Sherman revealed the article Wednesday afternoon and argued that Trump fired former FBI Director James Comey in an effort to slow the federal investigation into Russian interference, which amounts to obstruction of justice. He said that Trump “has prevented, obstructed and impeded the administration of justice during a federal investigation” by asking Comey to stop looking into potential violations by former National Security Adviser Mike Flynn and threatening Comey before eventually terminating him.
“Donald John Trump has acted in a manner contrary to his trust as President and subversive of constitutional government, to the great prejudice of the cause of law and justice and to the manifest injury of people of the United States,” Sherman said in his impeachment bill.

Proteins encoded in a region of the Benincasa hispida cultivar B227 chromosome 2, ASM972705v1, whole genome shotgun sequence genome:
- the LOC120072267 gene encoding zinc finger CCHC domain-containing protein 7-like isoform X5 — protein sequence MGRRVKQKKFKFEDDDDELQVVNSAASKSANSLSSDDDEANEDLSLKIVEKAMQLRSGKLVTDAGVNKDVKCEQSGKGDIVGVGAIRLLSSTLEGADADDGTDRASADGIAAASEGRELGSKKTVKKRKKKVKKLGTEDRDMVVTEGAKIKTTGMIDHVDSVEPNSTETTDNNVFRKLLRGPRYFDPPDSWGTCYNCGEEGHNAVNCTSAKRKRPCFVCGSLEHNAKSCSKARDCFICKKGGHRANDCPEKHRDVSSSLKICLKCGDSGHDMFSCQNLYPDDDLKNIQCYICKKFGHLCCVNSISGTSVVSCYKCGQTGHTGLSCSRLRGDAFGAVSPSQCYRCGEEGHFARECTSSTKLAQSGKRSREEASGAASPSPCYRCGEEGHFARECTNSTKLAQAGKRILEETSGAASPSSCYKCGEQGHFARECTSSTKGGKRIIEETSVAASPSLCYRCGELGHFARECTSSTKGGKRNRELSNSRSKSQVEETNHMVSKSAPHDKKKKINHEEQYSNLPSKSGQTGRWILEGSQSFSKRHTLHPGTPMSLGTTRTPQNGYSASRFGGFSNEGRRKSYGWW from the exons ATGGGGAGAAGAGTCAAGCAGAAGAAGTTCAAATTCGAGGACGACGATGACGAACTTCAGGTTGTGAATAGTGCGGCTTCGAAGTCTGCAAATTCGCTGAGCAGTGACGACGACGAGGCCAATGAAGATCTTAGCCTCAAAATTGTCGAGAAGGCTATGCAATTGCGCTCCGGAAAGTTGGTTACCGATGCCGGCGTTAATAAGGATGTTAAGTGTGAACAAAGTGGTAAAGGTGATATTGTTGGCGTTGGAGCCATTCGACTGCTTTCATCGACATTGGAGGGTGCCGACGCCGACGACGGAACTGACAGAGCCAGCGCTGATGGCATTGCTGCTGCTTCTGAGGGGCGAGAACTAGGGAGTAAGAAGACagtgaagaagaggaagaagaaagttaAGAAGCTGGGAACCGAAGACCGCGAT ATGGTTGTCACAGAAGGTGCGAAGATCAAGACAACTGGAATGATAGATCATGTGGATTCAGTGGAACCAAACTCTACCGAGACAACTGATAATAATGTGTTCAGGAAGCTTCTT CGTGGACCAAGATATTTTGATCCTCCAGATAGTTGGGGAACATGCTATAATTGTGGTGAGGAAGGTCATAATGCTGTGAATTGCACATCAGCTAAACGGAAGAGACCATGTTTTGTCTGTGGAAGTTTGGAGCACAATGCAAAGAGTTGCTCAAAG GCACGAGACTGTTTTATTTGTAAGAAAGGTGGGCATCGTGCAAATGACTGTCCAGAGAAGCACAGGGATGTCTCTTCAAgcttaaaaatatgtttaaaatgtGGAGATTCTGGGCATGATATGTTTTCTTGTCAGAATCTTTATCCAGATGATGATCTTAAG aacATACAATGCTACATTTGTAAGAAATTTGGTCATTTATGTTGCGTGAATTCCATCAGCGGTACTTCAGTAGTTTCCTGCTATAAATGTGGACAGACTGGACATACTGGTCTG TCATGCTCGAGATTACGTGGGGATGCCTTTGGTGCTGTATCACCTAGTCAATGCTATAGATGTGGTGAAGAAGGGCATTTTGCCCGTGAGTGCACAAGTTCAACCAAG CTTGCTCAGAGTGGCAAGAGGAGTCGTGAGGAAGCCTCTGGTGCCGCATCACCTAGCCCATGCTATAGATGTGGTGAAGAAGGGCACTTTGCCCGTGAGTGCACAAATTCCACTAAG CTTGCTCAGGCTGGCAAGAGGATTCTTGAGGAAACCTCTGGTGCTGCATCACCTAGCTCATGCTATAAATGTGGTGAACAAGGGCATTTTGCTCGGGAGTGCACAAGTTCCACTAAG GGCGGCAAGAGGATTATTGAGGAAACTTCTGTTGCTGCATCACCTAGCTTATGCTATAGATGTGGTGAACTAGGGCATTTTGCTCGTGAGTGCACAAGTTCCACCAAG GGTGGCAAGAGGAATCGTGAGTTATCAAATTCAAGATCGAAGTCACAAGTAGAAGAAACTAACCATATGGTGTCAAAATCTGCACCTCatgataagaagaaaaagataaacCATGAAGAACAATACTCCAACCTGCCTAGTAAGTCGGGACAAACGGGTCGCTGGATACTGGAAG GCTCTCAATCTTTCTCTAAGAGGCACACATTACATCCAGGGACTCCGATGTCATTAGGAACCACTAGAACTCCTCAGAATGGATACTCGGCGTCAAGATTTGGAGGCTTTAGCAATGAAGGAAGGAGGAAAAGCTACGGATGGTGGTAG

The California Democrat first called for Trump’s impeachment in early June, but admitted that there will be no movement on any such article given that Republicans control Congress.
The only other lawmaker who signed onto the bill is Rep. Al Green, D-Texas, who has also called for Trump’s impeachment. Led by House Minority Leader Nancy Pelosi, D-Calif., most Democrats have tempered calls for impeachment and want to see facts before any actions of this kind are taken.
After Sherman made his initial call to impeach Trump, multiple House Democrats questioned his decision in a caucus meeting. Rep. Mike Capuano, D-Mass., said an early decision on impeachment could have a negative impact on rank-and-file members.
The push by Sherman comes a day after Donald Trump Jr. released an email chain showing that he was warned about Russian support for the Trump campaign, just before he met with a Russian lawyer with ties to the Kremlin who was offering damaging information to Hillary Clinton’s campaign.